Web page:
Archive for March 31, 2015

Happy Birthday, Auntie! Sunshine Cake for Everyone!

1917 Adelina

Adelina “Auntie” was born on March 31, 1894. Over the generations we lost track of whose true aunt she was. In 1943 she would have been 49 years old. Her sister was my Great Grandmother, whose son was my grandfather and soldier in the Army.

Auntie’s brother had served in WWI and letters between my grandfather and him show that he felt connected through war experience to Percy. Auntie served as the family member he could write to and share things that would have been too upsetting for his parents or his fiance, my grandmother.

Auntie was always cheerful. She did not have any children of her own, so she often relied on my grandfather’s family of 11 for entertainment and get-togethers. She was devoted to all of us – all four generations over the years – as if she were a mother.

She grew beautiful gardens of flowers. Peonies were her favorite. She stayed old-fashioned in many lovely ways. Her home was decorated in Victorian-era styles with bold wallpapers photo 1and crushed velvet chairs and couches. She had candy dishes full of Pepto-Bismol pink chalky mints.

I have trouble wrapping my mind all the food innovations she witnessed in her lifetime. She did not incorporate indoor plumbing until the late 60’s. Her kitchen sink involved an old hand pump. In the same year she was born, Iceberg Lettuce was introduced. She was older than Hershey’s Milk Chocolate, canned tuna and date palms. She loved dessert recipes and held on to hundreds of cake, frosting, pie, and all other sorts of treasures.  Maybe because it was an exciting introduction as a young child, she had every kind of date recipe one can imagine.

She was 18 when the Titanic sank and 34 years old when pre-sliced bread was introduced and 49 when it was banned during WWII as the machinery used to slice it in factories

1941 Adelinewas more needed for war production efforts.

I don’t know for sure, but I imagine she was a homemaker who, like many others, viewed the “progress” and “modern conveniences” of the kitchen post WWII as trouble. The new way was one that would lessen the authenticity of  homemade.

Auntie’s all-time favorite recipes were fudge and Sunshine Cake. The fudge she made in large batches and stored in coffee tins on the stairway. She’d offer the fudge to everyone who stopped by. Sometimes the fudge didn’t keep so well and when she popped off the cover the whole batch would be fuzzy and green.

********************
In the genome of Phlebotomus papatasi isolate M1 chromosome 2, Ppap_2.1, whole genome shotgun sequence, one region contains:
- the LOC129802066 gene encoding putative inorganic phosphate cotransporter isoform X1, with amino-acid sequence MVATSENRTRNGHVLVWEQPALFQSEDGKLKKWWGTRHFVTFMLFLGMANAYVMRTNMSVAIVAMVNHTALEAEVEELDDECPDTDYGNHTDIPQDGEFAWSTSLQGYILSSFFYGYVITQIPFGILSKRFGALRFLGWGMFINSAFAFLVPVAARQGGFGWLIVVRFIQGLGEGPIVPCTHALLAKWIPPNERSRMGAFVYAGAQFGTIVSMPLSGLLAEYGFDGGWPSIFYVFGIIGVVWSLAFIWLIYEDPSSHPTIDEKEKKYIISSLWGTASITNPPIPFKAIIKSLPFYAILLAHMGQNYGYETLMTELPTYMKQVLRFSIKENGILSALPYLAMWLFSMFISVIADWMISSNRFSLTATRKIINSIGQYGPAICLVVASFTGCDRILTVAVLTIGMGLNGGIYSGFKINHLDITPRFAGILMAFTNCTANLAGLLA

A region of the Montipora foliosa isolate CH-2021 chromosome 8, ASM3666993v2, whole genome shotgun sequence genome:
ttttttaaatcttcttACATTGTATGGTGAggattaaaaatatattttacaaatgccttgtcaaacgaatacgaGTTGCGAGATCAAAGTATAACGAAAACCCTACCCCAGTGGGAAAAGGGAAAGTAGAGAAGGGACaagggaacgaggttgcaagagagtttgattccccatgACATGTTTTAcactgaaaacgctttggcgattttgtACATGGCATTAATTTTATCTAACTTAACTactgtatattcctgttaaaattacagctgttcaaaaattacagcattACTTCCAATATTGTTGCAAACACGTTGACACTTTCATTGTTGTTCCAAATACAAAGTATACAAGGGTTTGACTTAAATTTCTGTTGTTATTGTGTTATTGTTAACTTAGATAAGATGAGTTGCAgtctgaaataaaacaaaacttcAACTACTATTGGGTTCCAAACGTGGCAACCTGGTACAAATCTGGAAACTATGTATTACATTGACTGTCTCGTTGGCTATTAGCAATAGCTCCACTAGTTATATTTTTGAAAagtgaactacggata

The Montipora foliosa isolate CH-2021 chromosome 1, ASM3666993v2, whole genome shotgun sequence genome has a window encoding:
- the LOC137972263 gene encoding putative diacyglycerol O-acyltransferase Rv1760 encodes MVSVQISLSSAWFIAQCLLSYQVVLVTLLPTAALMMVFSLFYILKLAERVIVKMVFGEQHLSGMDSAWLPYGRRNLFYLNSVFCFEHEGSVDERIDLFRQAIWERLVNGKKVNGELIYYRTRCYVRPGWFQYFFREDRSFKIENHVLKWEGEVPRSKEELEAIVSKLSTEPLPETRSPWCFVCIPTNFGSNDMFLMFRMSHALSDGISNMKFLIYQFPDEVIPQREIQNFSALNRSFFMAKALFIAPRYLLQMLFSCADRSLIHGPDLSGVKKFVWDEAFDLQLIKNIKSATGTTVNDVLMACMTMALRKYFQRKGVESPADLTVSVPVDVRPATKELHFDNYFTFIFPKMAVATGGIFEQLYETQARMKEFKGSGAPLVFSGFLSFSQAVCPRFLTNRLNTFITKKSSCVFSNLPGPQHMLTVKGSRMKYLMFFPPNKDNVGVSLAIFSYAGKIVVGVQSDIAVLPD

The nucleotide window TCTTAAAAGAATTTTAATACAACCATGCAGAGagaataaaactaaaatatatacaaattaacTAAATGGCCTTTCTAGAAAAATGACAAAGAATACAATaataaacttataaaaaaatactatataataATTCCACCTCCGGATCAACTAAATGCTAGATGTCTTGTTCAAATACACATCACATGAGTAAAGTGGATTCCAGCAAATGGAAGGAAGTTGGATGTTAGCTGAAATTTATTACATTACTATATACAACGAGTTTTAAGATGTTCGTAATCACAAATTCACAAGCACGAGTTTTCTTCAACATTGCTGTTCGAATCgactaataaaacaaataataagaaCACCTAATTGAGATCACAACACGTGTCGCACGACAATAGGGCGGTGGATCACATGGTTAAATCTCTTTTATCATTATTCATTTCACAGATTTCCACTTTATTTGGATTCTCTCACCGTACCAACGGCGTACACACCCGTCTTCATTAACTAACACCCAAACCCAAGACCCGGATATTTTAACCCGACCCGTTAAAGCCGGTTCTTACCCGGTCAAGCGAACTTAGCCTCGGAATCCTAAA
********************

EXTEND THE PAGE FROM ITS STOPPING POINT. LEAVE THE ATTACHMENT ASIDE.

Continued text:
The Sunshine Cake became a staple at the family birthday parties. There is family debate about the right recipe and ingredients. She was good about writing it down and sharing it with everyone, but some versions leave out the directions. Other versions are slightly different than all the rest. Luckily, the Sunshine Cake recipe was popular in its time and by patching together versions in the family and researching others online, it is possible to replicate Auntie’s favorite cake.

For Auntie’s party tonight I made the filling from a lemon/orange custard and the frosting from a boiled sugar water (7 Minute Frosting) combination. Auntie loved a caramel filling and topping, but I think she would have approved of my revision.

She probably would have asked to take the recipe home!


Frosted Meatloaf: Why Not?

The American Meat Institute was founded in 1906 in Chicago as the American Meat Packers Association. The organization was created shortly after the passage of the Federal Meat Inspection Act and spent much its early years helping meat packers adjust to new inspection requirements.

During WWII the Institute became instrumental in advertising to consumers to drive interest and demand of meat. With the rationing restrictions and shortages, many homemakers were learning to make do without meat altogether.  Interestingly, in 1944 the American Meat Institute Foundation, was created with the sole purpose of allowing AMI to conduct scientific research designed to help meat and poultry companies improve their plants and their products.

One of the premises of my project was to discover and describe how WWII brought on the emergence of food science. When it came to food, the US Army was most interested in delivering light-weight, non-perishable, and tasty food to soldiers. Eggs, milk, and many other dairy products turned to powder. Chemical preservatives and salt could extend shelf lives of products, allowing transportation overseas.

What came first: corporations noticing the trend and applying it to the home front early in the war (who wouldn’t want to buy a little meal convenience), or corporations developing products and seeing a near end to the war and their new profits? I’m inclined to answer the latter.

Returning soldiers found work and settled off farms. Once homemakers were off the farm, supply of dairy and other food was found in grocery aisles, not gardens.

So, back to Frosted Meatloaf – I almost forgot! Through advertisements disguised as recipe frosted meatloafpamphlets, The American Meat Institute introduced a new, creative, and meat-extending version of meatloaf in 1943. Frosted Meatloaf. It was a regular meatloaf with mashed potatoes “frosting”.

I’ve never been a food mixer. I’d rather use one of those compartmentalized plates at Thanksgiving to keep my cold salads away from the warm sides. I don’t want my stuffing and gravy to touch.

Frosted Meatloaf took me out of my comfort food zone. And I didn’t like leaving my zone. Hubby enjoyed the effort, presentation, and flavor. I, on the other hand, ended up deconstructing the thing when it got to my plate.

Some things just shouldn’t be messed with, no matter how boring the original becomes.

Use It Up.

“Use it Up. Wear it out. Make it do, or do without.” — Mantra of the WWII generation. 

There will be many posts about this topic of wasting nothing. Everything about the home front during WWII involved making sure everything received its full use.